• The new[when?] season reveals that Fry is 35. Adult Child, ho!
      • Actually, he might be as old as 31 since in one episode, he and the Planet Express crew were affected with chronotons that reversed their aging and then they negated the effects by going into the Fountain of Aging. And they, sans the Professor were reborn in the series' revival.
      • Let's not forget that Fry is also his own grandpa and that caused genetic damage, which caused his brain to develop abnormally.
      • Also, Zap Branigan, though that's more disturbing as he is in a position of power, with the authority to get people killed in mass amounts.
    • Peter Griffin from Family Guy.
    • SpongeBob SquarePants.
    • Toki Wartooth from Metalocalypse. He has a teddy bear, eats candy, collects model airplanes, says "Wowee", and has a childish naivety for certain subjects such as sex. He also drinks, swears, and goes on the occasional murderous rampage.
    • Kyösti Pöysti in Pasila.
    • Randy Marsh, Stan's father from South Park, has become this in recent years.
    • The Warden of Superjail. And how!
    • The Fairly OddParents: Timmy Turner will apparently become this in the future, according to his show's Live Action Adaptation, as pictured above.
      • Every adult in Dimmsdale is this.
    • Ray Stantz, one of The Real Ghostbusters, is a more subdued version of this trope. While mature and perfectly capable of looking after himself, Ray still possesses an almost childlike idealism and enthusiasm for life. Ironically, this actually helps the Ghostbusters lure the Boogieman when they learn that the monster is attracted to people who think like children.
    • Luanne Platter from the later episodes of King of the Hill when she began dating and eventually married a moronic, middle aged, hillbilly "Lucky" to the point where she acts like a five year old most of the time.
      • Peggy Hill was once described as a woman-child, possibly due to her self-centeredness.
      • Most of the adults are immature in some way, to the point where Bobby snaps after his grandpa and step-grandma leave him to care for grandpa's infant son and Luanne and Lucky prove to be ridiculously irresponsible parents (I think Luanne is pregnant at this point).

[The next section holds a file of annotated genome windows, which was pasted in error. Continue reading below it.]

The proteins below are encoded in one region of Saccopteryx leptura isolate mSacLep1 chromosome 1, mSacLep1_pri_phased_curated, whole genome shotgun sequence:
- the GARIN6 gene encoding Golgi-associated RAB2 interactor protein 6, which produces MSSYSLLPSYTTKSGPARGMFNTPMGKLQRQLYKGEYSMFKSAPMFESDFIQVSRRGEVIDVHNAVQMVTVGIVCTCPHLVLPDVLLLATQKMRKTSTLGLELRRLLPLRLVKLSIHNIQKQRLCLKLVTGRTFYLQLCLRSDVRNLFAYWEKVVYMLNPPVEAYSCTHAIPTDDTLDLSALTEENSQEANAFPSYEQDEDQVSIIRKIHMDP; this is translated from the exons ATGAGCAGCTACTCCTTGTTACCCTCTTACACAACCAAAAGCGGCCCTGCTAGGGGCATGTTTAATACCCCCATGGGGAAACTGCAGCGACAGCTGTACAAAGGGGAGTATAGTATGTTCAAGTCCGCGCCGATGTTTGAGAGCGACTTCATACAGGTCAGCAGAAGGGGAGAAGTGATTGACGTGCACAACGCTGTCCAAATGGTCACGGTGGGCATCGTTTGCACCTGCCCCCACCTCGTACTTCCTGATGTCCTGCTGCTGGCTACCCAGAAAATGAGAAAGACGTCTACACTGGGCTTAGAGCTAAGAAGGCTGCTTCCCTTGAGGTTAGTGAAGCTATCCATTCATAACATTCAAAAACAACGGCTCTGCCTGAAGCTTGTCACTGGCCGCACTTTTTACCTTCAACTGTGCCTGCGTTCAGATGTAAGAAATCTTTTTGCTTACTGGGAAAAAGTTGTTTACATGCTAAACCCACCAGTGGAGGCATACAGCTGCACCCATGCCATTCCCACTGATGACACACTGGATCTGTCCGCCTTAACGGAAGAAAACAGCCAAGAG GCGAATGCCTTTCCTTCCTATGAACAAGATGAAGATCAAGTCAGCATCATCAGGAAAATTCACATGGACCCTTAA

• Hank's boss, Buck Strickland, is so childlike to the point where Hank always have to bail him out whatever trouble he gets into.
    • Dexter's Dad from Dexter's Laboratory.
    • The Earl of Lemongrab on Adventure Time is an interesting version of this. Physically he's eighteen at the youngest, but because he was born in a laboratory, he's only about one year old chronologically. He acts like a bratty little kid trapped inside the body of an adult, mainly because he IS a very young brat who happens to be an adult, too.
    • Word of God on Madagascar and The Penguins of Madagascar is that Ridiculously Cute Critter Mort the mouse lemur, who looks and acts like a child, is the lemur equivalent of a thirty-five-year-old. Julien has tendencies this way as well; he's constantly demanding attention and throws tantrums when he doesn't get what he wants, but at the same time gets very upset and starts talking to his plush toys when he's lonely, and it's revealed via the magic of the Golden Squirrel that his greatest desire is simply to have his friends near him.
    • Dr. Doofenshmirtz from Phineas and Ferb is physically in his 40s, but mentally around 8.
    • While he technically isn't this yet, Debbie Douglas expresses hope that her son, Duncan becomes one of these in Freakazoid! because he's not exactly opposed to it.

    Debbie: "You'll be a big strong man-child, still lifting weights in your room when you're forty!"
    Duncan: "Cool! That way I can really buff up, and save some money!"

    • The titular character of Johnny Bravo. He's in his mid to late 20s, still lives with his mother, throws temper tantrums when he doesn't get what he wants, spends much of his time playing with toys, has a lot of childlike interests, and he sleeps with a teddy bear and baby blanky often while sucking his thumb, on the other hand he's pretty perverted and constantly hits on women.